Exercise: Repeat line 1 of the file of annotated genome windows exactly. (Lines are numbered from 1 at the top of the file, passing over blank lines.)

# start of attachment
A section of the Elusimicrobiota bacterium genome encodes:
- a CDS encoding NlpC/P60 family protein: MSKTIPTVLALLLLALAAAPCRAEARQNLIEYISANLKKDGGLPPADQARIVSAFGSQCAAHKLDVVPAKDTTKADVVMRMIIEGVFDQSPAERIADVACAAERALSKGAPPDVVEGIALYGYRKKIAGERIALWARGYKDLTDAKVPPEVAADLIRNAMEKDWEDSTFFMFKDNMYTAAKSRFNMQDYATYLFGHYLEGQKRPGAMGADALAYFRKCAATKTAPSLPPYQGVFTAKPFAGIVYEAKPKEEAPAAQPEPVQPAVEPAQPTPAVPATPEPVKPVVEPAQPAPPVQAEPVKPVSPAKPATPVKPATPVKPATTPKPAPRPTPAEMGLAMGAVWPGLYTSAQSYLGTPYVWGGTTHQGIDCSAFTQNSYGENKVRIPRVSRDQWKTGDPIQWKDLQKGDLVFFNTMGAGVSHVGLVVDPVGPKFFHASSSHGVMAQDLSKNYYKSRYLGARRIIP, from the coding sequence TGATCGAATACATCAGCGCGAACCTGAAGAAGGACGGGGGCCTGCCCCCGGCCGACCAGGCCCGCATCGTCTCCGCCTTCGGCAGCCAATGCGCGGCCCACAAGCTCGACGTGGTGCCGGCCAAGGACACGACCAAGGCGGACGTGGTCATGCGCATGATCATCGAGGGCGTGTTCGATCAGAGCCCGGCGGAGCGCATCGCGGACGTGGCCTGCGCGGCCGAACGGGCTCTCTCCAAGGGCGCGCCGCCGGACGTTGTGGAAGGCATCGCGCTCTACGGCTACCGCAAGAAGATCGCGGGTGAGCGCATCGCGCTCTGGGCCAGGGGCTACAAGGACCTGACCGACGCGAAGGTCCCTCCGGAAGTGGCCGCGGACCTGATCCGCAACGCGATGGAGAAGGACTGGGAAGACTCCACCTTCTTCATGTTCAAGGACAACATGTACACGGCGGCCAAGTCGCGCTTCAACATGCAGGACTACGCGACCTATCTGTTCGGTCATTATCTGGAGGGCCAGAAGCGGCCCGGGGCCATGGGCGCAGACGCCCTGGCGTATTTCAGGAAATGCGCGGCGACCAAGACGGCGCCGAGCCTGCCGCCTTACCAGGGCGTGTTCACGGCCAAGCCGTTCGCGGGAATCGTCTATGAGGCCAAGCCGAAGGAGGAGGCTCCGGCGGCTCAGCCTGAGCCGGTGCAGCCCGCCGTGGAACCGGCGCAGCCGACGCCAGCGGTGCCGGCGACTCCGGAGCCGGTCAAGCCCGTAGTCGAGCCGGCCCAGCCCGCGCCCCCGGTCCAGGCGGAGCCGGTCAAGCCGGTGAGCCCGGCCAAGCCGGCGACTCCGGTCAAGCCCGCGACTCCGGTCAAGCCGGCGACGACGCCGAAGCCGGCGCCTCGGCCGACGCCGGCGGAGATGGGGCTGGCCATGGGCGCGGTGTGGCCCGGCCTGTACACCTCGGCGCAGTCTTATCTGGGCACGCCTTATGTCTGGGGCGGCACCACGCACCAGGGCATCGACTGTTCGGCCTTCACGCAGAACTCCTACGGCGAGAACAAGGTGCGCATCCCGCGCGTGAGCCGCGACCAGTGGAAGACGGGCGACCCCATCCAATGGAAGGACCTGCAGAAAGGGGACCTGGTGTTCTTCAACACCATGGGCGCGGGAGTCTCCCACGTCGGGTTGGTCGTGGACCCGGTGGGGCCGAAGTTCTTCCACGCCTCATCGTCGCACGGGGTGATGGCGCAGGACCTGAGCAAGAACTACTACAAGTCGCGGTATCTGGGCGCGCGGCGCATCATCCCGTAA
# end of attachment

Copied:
A section of the Elusimicrobiota bacterium genome encodes: